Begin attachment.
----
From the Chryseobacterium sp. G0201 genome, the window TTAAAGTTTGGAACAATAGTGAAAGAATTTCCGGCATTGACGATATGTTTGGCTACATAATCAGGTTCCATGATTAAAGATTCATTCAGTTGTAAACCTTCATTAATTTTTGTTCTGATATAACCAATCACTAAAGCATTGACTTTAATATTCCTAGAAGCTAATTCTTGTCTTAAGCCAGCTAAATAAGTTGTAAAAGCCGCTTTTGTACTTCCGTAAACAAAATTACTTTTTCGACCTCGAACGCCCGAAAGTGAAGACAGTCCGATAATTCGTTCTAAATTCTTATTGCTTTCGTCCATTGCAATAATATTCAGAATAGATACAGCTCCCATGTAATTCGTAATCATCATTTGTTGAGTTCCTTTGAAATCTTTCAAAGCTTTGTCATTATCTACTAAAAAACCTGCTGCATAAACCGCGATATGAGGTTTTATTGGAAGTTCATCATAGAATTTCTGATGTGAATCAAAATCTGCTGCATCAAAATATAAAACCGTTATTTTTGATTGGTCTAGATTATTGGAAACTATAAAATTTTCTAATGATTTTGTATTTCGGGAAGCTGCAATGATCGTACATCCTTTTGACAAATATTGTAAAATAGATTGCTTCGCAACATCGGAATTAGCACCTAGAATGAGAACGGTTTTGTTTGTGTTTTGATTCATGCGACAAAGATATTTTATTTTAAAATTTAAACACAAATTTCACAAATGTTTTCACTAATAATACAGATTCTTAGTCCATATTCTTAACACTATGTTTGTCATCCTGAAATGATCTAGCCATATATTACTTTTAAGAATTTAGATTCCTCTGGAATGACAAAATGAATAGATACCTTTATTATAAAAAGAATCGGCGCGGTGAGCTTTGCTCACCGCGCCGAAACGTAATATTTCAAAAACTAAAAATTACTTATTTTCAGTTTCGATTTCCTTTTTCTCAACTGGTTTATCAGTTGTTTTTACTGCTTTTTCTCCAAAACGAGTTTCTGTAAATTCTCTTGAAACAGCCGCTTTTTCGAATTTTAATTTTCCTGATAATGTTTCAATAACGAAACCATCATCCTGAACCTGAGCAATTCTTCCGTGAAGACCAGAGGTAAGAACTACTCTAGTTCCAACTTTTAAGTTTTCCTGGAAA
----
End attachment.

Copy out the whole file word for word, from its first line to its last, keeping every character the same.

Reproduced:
From the Chryseobacterium sp. G0201 genome, the window TTAAAGTTTGGAACAATAGTGAAAGAATTTCCGGCATTGACGATATGTTTGGCTACATAATCAGGTTCCATGATTAAAGATTCATTCAGTTGTAAACCTTCATTAATTTTTGTTCTGATATAACCAATCACTAAAGCATTGACTTTAATATTCCTAGAAGCTAATTCTTGTCTTAAGCCAGCTAAATAAGTTGTAAAAGCCGCTTTTGTACTTCCGTAAACAAAATTACTTTTTCGACCTCGAACGCCCGAAAGTGAAGACAGTCCGATAATTCGTTCTAAATTCTTATTGCTTTCGTCCATTGCAATAATATTCAGAATAGATACAGCTCCCATGTAATTCGTAATCATCATTTGTTGAGTTCCTTTGAAATCTTTCAAAGCTTTGTCATTATCTACTAAAAAACCTGCTGCATAAACCGCGATATGAGGTTTTATTGGAAGTTCATCATAGAATTTCTGATGTGAATCAAAATCTGCTGCATCAAAATATAAAACCGTTATTTTTGATTGGTCTAGATTATTGGAAACTATAAAATTTTCTAATGATTTTGTATTTCGGGAAGCTGCAATGATCGTACATCCTTTTGACAAATATTGTAAAATAGATTGCTTCGCAACATCGGAATTAGCACCTAGAATGAGAACGGTTTTGTTTGTGTTTTGATTCATGCGACAAAGATATTTTATTTTAAAATTTAAACACAAATTTCACAAATGTTTTCACTAATAATACAGATTCTTAGTCCATATTCTTAACACTATGTTTGTCATCCTGAAATGATCTAGCCATATATTACTTTTAAGAATTTAGATTCCTCTGGAATGACAAAATGAATAGATACCTTTATTATAAAAAGAATCGGCGCGGTGAGCTTTGCTCACCGCGCCGAAACGTAATATTTCAAAAACTAAAAATTACTTATTTTCAGTTTCGATTTCCTTTTTCTCAACTGGTTTATCAGTTGTTTTTACTGCTTTTTCTCCAAAACGAGTTTCTGTAAATTCTCTTGAAACAGCCGCTTTTTCGAATTTTAATTTTCCTGATAATGTTTCAATAACGAAACCATCATCCTGAACCTGAGCAATTCTTCCGTGAAGACCAGAGGTAAGAACTACTCTAGTTCCAACTTTTAAGTTTTCCTGGAAA